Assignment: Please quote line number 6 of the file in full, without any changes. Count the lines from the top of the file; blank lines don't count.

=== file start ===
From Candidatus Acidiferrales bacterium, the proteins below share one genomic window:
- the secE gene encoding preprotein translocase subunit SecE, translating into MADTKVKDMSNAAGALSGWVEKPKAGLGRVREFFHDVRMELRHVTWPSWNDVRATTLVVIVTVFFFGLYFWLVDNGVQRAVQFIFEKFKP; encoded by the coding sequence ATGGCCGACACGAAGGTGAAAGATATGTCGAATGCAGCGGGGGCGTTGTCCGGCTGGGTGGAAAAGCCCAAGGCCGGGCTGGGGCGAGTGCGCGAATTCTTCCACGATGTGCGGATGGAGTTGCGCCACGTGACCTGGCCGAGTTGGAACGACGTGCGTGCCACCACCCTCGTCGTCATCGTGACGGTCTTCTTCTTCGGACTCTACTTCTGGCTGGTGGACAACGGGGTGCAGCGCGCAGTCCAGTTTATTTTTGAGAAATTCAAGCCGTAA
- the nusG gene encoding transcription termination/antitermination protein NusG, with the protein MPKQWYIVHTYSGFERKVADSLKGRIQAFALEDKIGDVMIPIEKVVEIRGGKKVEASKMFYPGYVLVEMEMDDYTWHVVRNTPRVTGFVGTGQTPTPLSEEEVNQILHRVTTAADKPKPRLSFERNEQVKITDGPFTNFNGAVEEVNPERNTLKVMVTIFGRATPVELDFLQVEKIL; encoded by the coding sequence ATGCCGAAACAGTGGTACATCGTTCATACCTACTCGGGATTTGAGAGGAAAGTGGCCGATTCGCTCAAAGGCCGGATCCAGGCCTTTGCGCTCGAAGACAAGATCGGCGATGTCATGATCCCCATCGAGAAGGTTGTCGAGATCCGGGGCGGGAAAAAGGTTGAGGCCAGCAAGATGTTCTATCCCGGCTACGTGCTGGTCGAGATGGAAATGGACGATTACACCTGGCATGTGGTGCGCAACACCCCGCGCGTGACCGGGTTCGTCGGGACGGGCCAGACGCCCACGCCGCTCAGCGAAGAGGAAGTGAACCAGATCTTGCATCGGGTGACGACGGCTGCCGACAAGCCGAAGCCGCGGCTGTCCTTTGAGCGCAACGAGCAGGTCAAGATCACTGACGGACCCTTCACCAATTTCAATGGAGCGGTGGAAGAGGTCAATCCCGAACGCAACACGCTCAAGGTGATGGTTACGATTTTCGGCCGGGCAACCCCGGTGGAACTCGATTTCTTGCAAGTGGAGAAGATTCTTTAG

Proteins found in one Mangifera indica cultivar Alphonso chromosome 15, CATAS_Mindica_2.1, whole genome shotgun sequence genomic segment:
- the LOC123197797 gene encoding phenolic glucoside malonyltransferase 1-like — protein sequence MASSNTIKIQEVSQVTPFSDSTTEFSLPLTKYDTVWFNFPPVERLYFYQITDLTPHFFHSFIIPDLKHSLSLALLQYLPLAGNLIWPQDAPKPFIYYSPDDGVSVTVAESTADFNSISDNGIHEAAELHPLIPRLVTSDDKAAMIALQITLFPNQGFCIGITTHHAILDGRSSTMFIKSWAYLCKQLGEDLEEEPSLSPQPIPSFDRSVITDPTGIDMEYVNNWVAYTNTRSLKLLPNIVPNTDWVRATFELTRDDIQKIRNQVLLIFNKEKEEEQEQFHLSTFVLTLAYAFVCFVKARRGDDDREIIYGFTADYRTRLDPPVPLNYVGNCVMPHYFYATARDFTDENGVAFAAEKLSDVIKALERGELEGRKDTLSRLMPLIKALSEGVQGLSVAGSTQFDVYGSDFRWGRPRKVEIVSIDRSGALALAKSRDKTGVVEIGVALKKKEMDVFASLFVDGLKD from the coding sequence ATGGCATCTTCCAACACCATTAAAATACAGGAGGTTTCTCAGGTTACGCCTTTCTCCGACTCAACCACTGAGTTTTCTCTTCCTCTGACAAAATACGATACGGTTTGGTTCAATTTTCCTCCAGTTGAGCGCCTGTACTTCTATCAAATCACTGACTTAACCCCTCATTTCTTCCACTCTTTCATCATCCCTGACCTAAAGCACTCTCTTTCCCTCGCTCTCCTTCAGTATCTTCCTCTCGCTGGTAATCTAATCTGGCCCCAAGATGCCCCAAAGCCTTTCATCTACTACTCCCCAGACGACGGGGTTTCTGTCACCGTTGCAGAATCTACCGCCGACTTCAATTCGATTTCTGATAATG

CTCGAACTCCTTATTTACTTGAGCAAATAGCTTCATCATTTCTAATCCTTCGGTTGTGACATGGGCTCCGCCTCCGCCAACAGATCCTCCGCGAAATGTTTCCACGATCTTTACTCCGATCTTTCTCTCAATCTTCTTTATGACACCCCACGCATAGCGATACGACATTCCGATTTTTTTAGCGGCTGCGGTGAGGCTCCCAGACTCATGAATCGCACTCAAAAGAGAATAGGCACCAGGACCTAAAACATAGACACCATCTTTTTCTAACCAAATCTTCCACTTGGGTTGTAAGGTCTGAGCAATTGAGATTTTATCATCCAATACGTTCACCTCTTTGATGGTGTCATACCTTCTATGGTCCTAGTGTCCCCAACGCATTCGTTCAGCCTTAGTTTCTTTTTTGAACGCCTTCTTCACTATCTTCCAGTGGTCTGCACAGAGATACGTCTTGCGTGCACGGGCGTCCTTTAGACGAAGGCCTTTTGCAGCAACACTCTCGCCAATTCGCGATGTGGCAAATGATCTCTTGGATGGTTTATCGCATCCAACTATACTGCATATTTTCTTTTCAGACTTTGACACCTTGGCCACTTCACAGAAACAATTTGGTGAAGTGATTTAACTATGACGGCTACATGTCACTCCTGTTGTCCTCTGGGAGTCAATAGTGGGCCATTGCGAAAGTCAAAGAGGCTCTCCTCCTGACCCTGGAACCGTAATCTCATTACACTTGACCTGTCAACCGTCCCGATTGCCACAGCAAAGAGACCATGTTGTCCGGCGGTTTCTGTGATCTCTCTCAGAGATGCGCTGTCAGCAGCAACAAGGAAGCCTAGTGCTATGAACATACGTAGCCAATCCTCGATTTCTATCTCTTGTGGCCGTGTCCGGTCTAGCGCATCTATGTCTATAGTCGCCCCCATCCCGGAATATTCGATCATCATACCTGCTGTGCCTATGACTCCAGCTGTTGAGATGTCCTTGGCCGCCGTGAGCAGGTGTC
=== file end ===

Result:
CTCGAACTCCTTATTTACTTGAGCAAATAGCTTCATCATTTCTAATCCTTCGGTTGTGACATGGGCTCCGCCTCCGCCAACAGATCCTCCGCGAAATGTTTCCACGATCTTTACTCCGATCTTTCTCTCAATCTTCTTTATGACACCCCACGCATAGCGATACGACATTCCGATTTTTTTAGCGGCTGCGGTGAGGCTCCCAGACTCATGAATCGCACTCAAAAGAGAATAGGCACCAGGACCTAAAACATAGACACCATCTTTTTCTAACCAAATCTTCCACTTGGGTTGTAAGGTCTGAGCAATTGAGATTTTATCATCCAATACGTTCACCTCTTTGATGGTGTCATACCTTCTATGGTCCTAGTGTCCCCAACGCATTCGTTCAGCCTTAGTTTCTTTTTTGAACGCCTTCTTCACTATCTTCCAGTGGTCTGCACAGAGATACGTCTTGCGTGCACGGGCGTCCTTTAGACGAAGGCCTTTTGCAGCAACACTCTCGCCAATTCGCGATGTGGCAAATGATCTCTTGGATGGTTTATCGCATCCAACTATACTGCATATTTTCTTTTCAGACTTTGACACCTTGGCCACTTCACAGAAACAATTTGGTGAAGTGATTTAACTATGACGGCTACATGTCACTCCTGTTGTCCTCTGGGAGTCAATAGTGGGCCATTGCGAAAGTCAAAGAGGCTCTCCTCCTGACCCTGGAACCGTAATCTCATTACACTTGACCTGTCAACCGTCCCGATTGCCACAGCAAAGAGACCATGTTGTCCGGCGGTTTCTGTGATCTCTCTCAGAGATGCGCTGTCAGCAGCAACAAGGAAGCCTAGTGCTATGAACATACGTAGCCAATCCTCGATTTCTATCTCTTGTGGCCGTGTCCGGTCTAGCGCATCTATGTCTATAGTCGCCCCCATCCCGGAATATTCGATCATCATACCTGCTGTGCCTATGACTCCAGCTGTTGAGATGTCCTTGGCCGCCGTGAGCAGGTGTC